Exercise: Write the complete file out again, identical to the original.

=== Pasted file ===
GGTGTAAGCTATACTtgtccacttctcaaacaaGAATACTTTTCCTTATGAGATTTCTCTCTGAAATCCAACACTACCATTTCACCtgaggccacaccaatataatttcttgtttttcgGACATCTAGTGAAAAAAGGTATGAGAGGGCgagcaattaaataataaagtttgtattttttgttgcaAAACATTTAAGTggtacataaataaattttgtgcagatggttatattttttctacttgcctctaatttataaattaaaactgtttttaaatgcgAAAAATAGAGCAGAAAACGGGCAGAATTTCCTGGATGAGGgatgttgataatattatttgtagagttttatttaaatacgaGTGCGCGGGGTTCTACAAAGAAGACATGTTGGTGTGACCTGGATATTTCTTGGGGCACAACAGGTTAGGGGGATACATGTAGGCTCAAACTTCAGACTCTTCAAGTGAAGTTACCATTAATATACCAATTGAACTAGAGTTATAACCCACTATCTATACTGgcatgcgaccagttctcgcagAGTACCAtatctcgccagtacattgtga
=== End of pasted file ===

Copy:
GGTGTAAGCTATACTtgtccacttctcaaacaaGAATACTTTTCCTTATGAGATTTCTCTCTGAAATCCAACACTACCATTTCACCtgaggccacaccaatataatttcttgtttttcgGACATCTAGTGAAAAAAGGTATGAGAGGGCgagcaattaaataataaagtttgtattttttgttgcaAAACATTTAAGTggtacataaataaattttgtgcagatggttatattttttctacttgcctctaatttataaattaaaactgtttttaaatgcgAAAAATAGAGCAGAAAACGGGCAGAATTTCCTGGATGAGGgatgttgataatattatttgtagagttttatttaaatacgaGTGCGCGGGGTTCTACAAAGAAGACATGTTGGTGTGACCTGGATATTTCTTGGGGCACAACAGGTTAGGGGGATACATGTAGGCTCAAACTTCAGACTCTTCAAGTGAAGTTACCATTAATATACCAATTGAACTAGAGTTATAACCCACTATCTATACTGgcatgcgaccagttctcgcagAGTACCAtatctcgccagtacattgtga